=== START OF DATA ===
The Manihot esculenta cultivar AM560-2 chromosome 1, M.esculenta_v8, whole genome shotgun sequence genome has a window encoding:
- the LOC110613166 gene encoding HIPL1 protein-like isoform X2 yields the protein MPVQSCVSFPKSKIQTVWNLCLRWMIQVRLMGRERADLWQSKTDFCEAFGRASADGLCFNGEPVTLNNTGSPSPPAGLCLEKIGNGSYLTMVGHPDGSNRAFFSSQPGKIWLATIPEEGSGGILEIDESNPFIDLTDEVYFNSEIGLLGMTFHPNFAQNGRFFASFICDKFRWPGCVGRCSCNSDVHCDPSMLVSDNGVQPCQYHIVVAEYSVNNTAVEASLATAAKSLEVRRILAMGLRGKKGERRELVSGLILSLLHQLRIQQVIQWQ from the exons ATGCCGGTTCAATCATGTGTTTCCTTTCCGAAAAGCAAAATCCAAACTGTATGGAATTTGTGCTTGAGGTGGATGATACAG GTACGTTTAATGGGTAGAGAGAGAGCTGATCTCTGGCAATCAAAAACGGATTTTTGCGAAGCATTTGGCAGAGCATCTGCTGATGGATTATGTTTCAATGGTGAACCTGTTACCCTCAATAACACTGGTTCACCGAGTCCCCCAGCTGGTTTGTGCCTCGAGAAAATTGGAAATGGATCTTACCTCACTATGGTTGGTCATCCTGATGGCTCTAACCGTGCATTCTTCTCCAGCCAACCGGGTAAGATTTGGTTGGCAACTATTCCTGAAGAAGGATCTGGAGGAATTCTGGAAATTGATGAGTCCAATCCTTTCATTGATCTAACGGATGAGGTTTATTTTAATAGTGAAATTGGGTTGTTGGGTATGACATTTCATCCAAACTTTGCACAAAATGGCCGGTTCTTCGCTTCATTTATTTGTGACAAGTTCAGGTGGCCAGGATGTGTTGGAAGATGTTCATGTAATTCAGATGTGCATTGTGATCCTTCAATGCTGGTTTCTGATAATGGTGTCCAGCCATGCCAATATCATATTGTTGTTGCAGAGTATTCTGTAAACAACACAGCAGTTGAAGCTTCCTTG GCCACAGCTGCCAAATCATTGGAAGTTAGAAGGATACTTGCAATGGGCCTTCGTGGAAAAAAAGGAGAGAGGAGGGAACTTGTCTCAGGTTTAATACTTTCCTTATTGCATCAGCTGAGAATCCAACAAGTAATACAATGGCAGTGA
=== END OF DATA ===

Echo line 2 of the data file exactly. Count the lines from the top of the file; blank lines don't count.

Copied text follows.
- the LOC110613166 gene encoding HIPL1 protein-like isoform X2 yields the protein MPVQSCVSFPKSKIQTVWNLCLRWMIQVRLMGRERADLWQSKTDFCEAFGRASADGLCFNGEPVTLNNTGSPSPPAGLCLEKIGNGSYLTMVGHPDGSNRAFFSSQPGKIWLATIPEEGSGGILEIDESNPFIDLTDEVYFNSEIGLLGMTFHPNFAQNGRFFASFICDKFRWPGCVGRCSCNSDVHCDPSMLVSDNGVQPCQYHIVVAEYSVNNTAVEASLATAAKSLEVRRILAMGLRGKKGERRELVSGLILSLLHQLRIQQVIQWQ from the exons ATGCCGGTTCAATCATGTGTTTCCTTTCCGAAAAGCAAAATCCAAACTGTATGGAATTTGTGCTTGAGGTGGATGATACAG GTACGTTTAATGGGTAGAGAGAGAGCTGATCTCTGGCAATCAAAAACGGATTTTTGCGAAGCATTTGGCAGAGCATCTGCTGATGGATTATGTTTCAATGGTGAACCTGTTACCCTCAATAACACTGGTTCACCGAGTCCCCCAGCTGGTTTGTGCCTCGAGAAAATTGGAAATGGATCTTACCTCACTATGGTTGGTCATCCTGATGGCTCTAACCGTGCATTCTTCTCCAGCCAACCGGGTAAGATTTGGTTGGCAACTATTCCTGAAGAAGGATCTGGAGGAATTCTGGAAATTGATGAGTCCAATCCTTTCATTGATCTAACGGATGAGGTTTATTTTAATAGTGAAATTGGGTTGTTGGGTATGACATTTCATCCAAACTTTGCACAAAATGGCCGGTTCTTCGCTTCATTTATTTGTGACAAGTTCAGGTGGCCAGGATGTGTTGGAAGATGTTCATGTAATTCAGATGTGCATTGTGATCCTTCAATGCTGGTTTCTGATAATGGTGTCCAGCCATGCCAATATCATATTGTTGTTGCAGAGTATTCTGTAAACAACACAGCAGTTGAAGCTTCCTTG GCCACAGCTGCCAAATCATTGGAAGTTAGAAGGATACTTGCAATGGGCCTTCGTGGAAAAAAAGGAGAGAGGAGGGAACTTGTCTCAGGTTTAATACTTTCCTTATTGCATCAGCTGAGAATCCAACAAGTAATACAATGGCAGTGA